Eden will release on May 27th with four episodes, a fitting runtime for a project that was initially pitched as a feature film. On the streaming platform, Netflix Originals are released in two different ways. Some are exclusively licensed within a specific region, while others are produced by Netflix themselves. While the vast majority of Originals are still licensed from studios, Netflix has been steadily growing the amount of produced original programming.
For Justin, selling the Eden IP to Netflix meant several things, but mainly it meant that he didn’t have to search for any other financiers. Once the pitch was accepted, his long-shelved idea would actually become a reality and delivered to viewers globally. This would become the first-ever Netflix Original anime series produced directly by Netflix, something that Justin is quite proud of. Much like producing the first Kickstarter anime Kick-Heart, he’s always aimed to be the first to tackle new innovations.
On Netflix‘s side, this means they have the ability to produce and earn revenue from merchandise and spin-off material directly. There are already two manga versions in serialization, one in Monthly Young King Ours GH from Tsuyoshi Isomoto and another in Bessatsu CoroCoro Comic by Kazuyoshi Yamada. They’ve also announced a series of figures in collaboration with Super7.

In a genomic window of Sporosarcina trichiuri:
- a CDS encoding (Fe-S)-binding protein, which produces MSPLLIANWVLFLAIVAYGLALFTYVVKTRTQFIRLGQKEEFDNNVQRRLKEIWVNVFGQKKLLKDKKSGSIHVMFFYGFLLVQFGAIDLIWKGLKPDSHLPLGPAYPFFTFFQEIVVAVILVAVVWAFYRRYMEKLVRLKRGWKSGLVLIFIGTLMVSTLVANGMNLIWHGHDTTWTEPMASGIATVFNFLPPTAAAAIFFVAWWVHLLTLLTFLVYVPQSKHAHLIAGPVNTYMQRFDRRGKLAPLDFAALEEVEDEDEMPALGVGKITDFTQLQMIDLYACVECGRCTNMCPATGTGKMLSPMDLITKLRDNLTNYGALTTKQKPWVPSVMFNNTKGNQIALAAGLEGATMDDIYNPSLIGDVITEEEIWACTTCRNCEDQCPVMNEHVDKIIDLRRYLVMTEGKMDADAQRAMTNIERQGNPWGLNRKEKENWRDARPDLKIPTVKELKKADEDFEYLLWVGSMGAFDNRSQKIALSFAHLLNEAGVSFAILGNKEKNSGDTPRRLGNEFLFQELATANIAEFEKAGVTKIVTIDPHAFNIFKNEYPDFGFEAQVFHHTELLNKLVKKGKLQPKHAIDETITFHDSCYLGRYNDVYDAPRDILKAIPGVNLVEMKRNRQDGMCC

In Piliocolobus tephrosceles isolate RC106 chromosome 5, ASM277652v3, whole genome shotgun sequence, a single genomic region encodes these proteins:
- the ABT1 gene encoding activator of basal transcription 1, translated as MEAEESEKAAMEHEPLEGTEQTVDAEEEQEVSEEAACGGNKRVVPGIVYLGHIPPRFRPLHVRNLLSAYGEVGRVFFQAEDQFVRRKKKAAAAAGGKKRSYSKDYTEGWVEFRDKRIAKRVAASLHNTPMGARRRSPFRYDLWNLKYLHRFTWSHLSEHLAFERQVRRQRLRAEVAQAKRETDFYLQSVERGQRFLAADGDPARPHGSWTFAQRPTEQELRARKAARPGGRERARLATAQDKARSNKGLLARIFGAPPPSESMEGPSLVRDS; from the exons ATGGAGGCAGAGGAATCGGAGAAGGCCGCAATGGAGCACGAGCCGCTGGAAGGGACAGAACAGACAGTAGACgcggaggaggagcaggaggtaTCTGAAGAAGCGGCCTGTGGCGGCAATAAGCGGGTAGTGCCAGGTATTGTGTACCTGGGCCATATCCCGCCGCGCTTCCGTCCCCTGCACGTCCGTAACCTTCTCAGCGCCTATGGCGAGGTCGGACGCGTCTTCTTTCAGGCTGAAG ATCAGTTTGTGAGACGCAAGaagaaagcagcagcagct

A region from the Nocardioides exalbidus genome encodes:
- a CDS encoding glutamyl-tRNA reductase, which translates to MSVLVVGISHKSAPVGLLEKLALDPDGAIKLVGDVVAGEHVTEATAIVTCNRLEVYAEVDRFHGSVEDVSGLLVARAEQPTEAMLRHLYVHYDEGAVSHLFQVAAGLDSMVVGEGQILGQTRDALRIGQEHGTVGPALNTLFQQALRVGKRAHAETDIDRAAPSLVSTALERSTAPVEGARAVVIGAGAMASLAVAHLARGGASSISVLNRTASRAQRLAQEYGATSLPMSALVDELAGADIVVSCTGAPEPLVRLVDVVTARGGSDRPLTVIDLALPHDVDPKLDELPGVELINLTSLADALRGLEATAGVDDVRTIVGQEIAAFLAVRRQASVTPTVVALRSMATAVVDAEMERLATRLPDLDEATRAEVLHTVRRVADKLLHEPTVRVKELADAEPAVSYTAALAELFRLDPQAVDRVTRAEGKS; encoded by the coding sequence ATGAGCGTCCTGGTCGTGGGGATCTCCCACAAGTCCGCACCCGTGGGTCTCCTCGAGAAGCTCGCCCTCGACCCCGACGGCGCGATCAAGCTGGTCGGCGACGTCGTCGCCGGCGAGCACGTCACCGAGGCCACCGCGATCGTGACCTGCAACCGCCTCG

This also means that Netflix has the power to greenlight a potential sequel. While it’s still early, Justin already has some ideas that he’d like to explore within the world of Eden with plenty of areas intentionally left untouched. “If people want it, then there definitely is more story to tell,” he says as he goes on to talk about how excited he would be to work with his all-star creative team again.
If there’s one thing to learn from Eden‘s production, it’s this: Never give up on a good idea. During our interview, Justin put a lot of things down to lucky coincidences, but what I found most remarkable is that even after seemingly losing its chance in 1998, he still believed in it. Different parts of the original concept changed, especially after he became a father, but he persisted up to almost 20 years later when he found himself pitching the show yet again. Since conducting the interview, I’ve found myself reflecting: Have I had a great idea that I gave up on at the time? Maybe I should try again.